Already for decades, the federal government had worked tirelessly, chipping away at individual rights through the courts in the name of the drug war, always using the “compelling government interests” of “dangerous drugs” and “protecting children” but never being forced to prove that
- their assertions were true
- the drug war was the best way to solve the problem
- the drug war even worked at all
- the drug war didn’t actually increase the problem
Hence we got civil asset forfeiture, and no-knock warrants, and loosened restrictions regarding searches and evidence, and military-style attacks on our own citizens.. Remember what the 4th amendment used to look like?
The right of the people to be secure in their persons, houses, papers, and effects, against unreasonable searches and seizures, shall not be violated, and no Warrants shall issue, but upon probable cause, supported by Oath or affirmation, and particularly describing the place to be searched, and the persons or things to be seized.
Ah, those were the days. Freedom and democracy.
When Ashcroft promoted the Patriot Act, he said that we shouldn’t worry about it. It’s things we’re already allowed to do in the War on Drugs and we just want to add them to the War on Terrorism (why doesn’t that make me feel better?). Of course, if that’s true, the strange thing is that the Patriot Act has since been actually used for more drug convictions than terrorism convictions.
We must not give in to fear. We can be strong and resolute without giving up our rights. Ashcroft wants you to give them up.
It’s to fight the terrorists. Really. We won’t use the powers for inappropriate purposes. You’ll have nothing to worry about. Trust us, we’re the government.
“bullet” The Exquisite Cacophony of Freedom
Recently there’s been a lot of talk about the inappropriateness of government criticism. Some have gone so far as to equate criticism of government policies with treason or aiding the enemy. I find this troubling — in part, because I know it so well.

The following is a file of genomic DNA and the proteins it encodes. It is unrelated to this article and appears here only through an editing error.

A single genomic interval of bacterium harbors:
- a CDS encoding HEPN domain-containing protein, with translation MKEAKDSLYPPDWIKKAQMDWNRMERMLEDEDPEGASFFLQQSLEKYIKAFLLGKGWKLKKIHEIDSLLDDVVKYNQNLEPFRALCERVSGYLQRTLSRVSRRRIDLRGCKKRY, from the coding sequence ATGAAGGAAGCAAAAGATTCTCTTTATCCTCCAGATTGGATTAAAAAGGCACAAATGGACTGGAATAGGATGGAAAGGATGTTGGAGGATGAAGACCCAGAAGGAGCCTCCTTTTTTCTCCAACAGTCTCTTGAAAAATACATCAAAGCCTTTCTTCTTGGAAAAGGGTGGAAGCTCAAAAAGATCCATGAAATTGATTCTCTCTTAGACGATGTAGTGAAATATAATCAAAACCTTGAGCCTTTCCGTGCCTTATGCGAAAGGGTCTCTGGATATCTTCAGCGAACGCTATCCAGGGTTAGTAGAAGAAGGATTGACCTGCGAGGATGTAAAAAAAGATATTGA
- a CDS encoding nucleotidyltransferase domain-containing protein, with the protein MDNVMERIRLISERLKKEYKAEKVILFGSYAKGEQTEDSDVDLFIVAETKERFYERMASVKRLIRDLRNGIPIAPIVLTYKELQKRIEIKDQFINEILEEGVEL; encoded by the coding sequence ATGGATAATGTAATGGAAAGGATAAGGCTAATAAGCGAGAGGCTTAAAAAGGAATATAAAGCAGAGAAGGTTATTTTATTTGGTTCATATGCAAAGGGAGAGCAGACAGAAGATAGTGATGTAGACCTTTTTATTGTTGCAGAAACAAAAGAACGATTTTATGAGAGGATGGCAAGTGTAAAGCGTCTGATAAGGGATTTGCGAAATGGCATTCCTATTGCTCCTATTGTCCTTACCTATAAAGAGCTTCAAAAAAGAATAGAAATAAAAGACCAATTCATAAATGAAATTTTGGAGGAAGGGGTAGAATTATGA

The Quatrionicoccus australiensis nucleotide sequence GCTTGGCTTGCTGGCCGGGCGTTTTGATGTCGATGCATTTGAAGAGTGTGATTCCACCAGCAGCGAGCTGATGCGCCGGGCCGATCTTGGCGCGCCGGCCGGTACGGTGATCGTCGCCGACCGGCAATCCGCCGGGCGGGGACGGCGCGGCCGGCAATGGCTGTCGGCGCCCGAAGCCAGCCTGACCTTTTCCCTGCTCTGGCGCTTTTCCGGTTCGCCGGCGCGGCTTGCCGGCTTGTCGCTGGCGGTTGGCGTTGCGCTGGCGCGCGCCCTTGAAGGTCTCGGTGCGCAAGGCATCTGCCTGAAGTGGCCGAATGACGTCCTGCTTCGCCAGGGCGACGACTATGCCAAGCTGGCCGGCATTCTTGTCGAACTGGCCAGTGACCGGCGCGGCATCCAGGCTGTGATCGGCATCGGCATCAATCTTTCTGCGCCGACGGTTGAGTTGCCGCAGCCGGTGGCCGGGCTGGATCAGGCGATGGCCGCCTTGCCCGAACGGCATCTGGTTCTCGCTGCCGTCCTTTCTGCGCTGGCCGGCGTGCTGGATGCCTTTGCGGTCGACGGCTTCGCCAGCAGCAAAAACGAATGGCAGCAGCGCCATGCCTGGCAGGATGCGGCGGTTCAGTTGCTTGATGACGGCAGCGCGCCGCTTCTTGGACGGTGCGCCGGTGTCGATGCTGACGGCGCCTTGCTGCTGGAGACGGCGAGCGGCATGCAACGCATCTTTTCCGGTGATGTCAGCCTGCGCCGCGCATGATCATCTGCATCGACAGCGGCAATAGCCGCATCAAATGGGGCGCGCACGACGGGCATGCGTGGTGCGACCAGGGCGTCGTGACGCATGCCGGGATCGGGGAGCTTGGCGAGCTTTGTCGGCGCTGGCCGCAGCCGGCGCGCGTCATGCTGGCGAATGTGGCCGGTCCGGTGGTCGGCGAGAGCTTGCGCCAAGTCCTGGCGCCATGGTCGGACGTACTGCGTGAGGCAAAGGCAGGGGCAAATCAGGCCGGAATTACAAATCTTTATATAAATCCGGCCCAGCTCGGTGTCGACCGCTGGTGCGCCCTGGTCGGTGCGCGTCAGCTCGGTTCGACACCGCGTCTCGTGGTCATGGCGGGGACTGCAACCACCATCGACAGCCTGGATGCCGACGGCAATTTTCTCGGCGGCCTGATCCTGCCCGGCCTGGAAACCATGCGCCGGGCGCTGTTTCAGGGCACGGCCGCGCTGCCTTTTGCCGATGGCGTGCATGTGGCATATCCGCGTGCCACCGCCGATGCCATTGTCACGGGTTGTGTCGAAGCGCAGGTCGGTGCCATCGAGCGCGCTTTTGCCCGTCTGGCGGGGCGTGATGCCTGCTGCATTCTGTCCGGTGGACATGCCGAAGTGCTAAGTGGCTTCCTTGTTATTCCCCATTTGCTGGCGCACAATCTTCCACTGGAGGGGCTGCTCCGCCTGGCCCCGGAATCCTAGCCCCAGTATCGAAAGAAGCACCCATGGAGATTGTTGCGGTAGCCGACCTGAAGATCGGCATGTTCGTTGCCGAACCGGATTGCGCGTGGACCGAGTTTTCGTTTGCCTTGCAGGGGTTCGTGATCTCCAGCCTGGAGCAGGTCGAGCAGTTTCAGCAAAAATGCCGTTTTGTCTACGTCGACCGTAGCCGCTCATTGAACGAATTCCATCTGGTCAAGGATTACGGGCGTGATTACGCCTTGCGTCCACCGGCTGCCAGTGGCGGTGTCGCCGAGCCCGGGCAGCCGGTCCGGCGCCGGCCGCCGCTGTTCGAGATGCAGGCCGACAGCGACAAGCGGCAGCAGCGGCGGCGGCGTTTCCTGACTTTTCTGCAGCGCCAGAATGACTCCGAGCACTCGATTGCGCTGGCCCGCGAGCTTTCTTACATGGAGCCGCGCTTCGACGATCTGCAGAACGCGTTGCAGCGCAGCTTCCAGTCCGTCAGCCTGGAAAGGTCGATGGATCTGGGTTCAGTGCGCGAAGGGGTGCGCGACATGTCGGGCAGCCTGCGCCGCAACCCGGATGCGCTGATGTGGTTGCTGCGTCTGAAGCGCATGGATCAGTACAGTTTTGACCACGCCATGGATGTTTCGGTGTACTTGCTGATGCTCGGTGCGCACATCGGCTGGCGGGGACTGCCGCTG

For decades, the drug policy reform community has operated under a virtual gag order because we’re at war — in the War on Drugs. Ordinary people have been afraid to question drug laws because they might be perceived as druggies. Even today, I have people tell me that they agree with me, but are afraid to speak up, and I’ve had readers email me from anonymous remailers because they’d lose their job if they were seen to be favoring drug policy reform. And I’ve had people tell me that I personally should be held responsible for the deaths of overdose victims, because of what I say on this blog.
It is dangerous (and should appear suspicious) whenever one group is so entrenched in their position that they don’t even want a different view to be heard, and are willing to make outrageous accusations to silence it.
During a June, 1999 Congressional Hearing, Rep. Benjamin A.æ Gilman, from upstate New York declared:
“[Legalization] cannot and ought not be any topic of serious discussion in our nation’s debate of the challenges of illicit drugs.”
In the same hearing, Rep.æBob Barr asked whether anti-racketeering laws could be used to prosecute people conspiring to legalize drugs.æ
It is not only my free speech right to speak out when I disagree with government policies; it is my responsibility as a citizen in a democratic society.
Governments are instituted among Men, deriving their just powers from the consent of the governed…